A map showing the location of the proposed development.

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A proposed development in Upper County will have to wait to make progress until fall, where developers and first responders will work to resolve proposed mitigations to the development involving fire and EMS response.

A public hearing to consider the full development application for the Marian Meadows development was held Tuesday, giving stakeholders and residents a chance to address concerns they have with the proposed development near Easton. The 445-acre development is slated to have 89 residential lots, along with RV storage, an RV park and campground, as well as a community center, athletic courts, and pool to serve residents in the development.

Commissioners Cory Wright and Brett Wachsmith voted to revisit the agreement in October, saying the developer and Fire District 3 must communicate more directly in resolving a monetary number per unit that both believe will be an acceptable mitigation amount before moving forward with development. Commissioner Osiadacz was absent from the hearing.


According to Community Development Services Director Dan Carlson, the last hearing for the development was held last October, being remanded back to the applicant in December to address an issue related to mitigation to Fire District No. 3. Carlson said the development plat was approved by the county in May 2018. With the approval, he said the developer was required to address certain issues, explaining why the subsequent hearings were held, including the one on Tuesday.

“In order to be approved, a development agreement has to be consistent with the county’s comprehensive plan and applicable county development regulations,” Carlson said at the hearing. “In addition to this one because we do have that approval ordinance, there is some mitigation that has to be in this agreement as well in order to be approved.”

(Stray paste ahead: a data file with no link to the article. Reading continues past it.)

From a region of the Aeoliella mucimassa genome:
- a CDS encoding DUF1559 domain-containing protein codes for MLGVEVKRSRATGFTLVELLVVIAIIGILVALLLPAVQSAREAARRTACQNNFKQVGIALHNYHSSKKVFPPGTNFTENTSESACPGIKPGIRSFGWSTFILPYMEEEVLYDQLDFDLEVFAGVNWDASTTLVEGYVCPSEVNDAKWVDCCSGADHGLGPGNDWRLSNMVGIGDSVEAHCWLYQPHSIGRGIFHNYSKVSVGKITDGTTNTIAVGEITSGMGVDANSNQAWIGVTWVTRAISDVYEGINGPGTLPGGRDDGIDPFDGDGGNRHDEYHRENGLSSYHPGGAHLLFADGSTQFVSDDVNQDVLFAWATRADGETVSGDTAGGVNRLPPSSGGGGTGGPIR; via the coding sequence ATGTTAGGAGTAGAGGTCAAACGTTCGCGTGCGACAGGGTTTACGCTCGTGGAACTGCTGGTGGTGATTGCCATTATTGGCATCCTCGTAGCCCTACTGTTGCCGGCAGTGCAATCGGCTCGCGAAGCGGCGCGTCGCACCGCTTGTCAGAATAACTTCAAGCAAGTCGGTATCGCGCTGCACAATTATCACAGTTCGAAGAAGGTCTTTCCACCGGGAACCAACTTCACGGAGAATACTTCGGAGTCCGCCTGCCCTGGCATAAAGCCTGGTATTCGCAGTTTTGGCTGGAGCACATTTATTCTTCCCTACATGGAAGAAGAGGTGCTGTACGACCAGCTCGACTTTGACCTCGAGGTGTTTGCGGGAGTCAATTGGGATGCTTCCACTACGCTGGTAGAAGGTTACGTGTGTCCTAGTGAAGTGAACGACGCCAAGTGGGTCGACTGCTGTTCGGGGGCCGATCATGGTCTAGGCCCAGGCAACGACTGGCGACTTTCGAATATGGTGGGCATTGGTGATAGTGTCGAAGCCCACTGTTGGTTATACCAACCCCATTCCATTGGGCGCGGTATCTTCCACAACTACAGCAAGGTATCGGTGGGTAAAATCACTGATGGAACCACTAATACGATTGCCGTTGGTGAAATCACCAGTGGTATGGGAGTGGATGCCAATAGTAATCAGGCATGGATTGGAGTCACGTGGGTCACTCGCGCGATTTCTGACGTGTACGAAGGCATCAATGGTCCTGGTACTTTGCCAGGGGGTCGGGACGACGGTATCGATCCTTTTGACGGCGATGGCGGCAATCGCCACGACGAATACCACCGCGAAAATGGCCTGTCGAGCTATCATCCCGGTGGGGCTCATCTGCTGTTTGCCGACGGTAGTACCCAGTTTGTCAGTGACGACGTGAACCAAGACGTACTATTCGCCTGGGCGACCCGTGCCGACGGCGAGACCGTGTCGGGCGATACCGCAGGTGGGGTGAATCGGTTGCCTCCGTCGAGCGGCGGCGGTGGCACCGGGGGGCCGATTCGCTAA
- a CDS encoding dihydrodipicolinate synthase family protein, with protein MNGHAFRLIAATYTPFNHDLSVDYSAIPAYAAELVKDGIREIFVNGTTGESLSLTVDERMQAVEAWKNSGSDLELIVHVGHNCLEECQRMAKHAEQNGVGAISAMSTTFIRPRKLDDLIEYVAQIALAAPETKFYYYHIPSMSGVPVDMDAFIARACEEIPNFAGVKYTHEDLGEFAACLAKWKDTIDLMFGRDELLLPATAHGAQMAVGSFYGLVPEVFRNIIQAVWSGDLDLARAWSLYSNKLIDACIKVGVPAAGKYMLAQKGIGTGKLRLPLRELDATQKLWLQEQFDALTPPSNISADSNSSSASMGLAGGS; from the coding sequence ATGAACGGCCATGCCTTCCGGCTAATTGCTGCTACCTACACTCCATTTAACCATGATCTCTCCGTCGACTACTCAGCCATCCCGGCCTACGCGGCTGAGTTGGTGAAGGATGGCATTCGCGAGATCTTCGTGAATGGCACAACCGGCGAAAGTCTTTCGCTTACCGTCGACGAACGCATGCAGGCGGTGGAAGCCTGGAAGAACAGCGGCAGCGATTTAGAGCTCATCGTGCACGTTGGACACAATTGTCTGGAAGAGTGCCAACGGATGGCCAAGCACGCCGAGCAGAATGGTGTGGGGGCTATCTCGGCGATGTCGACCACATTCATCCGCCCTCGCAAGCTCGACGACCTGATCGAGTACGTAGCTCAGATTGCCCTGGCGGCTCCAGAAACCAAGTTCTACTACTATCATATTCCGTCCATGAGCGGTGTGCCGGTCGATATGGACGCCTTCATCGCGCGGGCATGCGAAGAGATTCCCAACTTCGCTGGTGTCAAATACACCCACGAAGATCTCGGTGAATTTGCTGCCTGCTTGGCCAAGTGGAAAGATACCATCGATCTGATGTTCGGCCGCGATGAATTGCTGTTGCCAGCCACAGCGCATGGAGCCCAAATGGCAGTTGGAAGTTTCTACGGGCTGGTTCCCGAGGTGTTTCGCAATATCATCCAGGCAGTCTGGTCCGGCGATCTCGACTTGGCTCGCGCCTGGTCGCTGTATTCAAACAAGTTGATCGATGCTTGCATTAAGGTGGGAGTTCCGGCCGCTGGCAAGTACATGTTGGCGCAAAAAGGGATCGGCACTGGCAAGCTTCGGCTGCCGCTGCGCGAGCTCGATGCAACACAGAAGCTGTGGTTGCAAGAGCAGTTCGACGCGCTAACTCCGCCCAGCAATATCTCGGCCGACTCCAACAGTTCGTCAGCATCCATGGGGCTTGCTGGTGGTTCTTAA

One of the conditions Carlson outlined was the developer to provide a proportionate share of mitigation for impacts to the Easton School District. For the school district mitigation, Carlson said the developer offered a $500 per unit mitigation for the 89 units in the proposed development.

The second mitigation issue involved Fire District 3, in which the county agreement stipulated the developer provide mitigation for automatic fire sprinkler installation in all single family, multi family, and RV storage units, as well as fire hydrant installation and fire flow and water storage requirements as per the county Fire Marshal.

To meet the fire district mitigation requirements, Carlson said the developer proposed to meet requirements for all the above stipulations, as well as a $250 contribution for each residential and RV storage unit, totaling $47,250. As a result of the mitigation proposal from the developer, Carlson said his staff recommendation was that the county approve the development agreement.

“We did have our fire marshal review this as well as myself,” he said. “We do believe that this is adequate in terms of mitigation.”


Development representative Jerry Martens said he began to engage in meetings with representatives of the Fire District in 2016 upon being retained to manage the project. During the process of meeting over the next year, he said numerous attempts were made to engage the district, saying the developers came across challenges in receiving written responses from the district.

“This was discussed within meetings I had with CDS,” he said.

With the limited means available to the district, Fire District 3 Chief Chris Helgeson said automatic fire sprinklers are not adequate in responding to fire issues within remote areas such as the planned development. With the potential for the district’s population to grow by 50% if the development moves forward, Helgeson said proposed mitigation funds will help the district to expand infrastructure to better respond to emergencies.

“Sprinkled structures slow down a fire so that people can escape, but they do not fully extinguish a fire,” he said of the proposed mitigation. “This development would greatly impact the fire and EMS system in Easton.”

Reporting for the DR since March 2018. Lover of campfires, black labs and good vibes. Proud Humboldt State alum!


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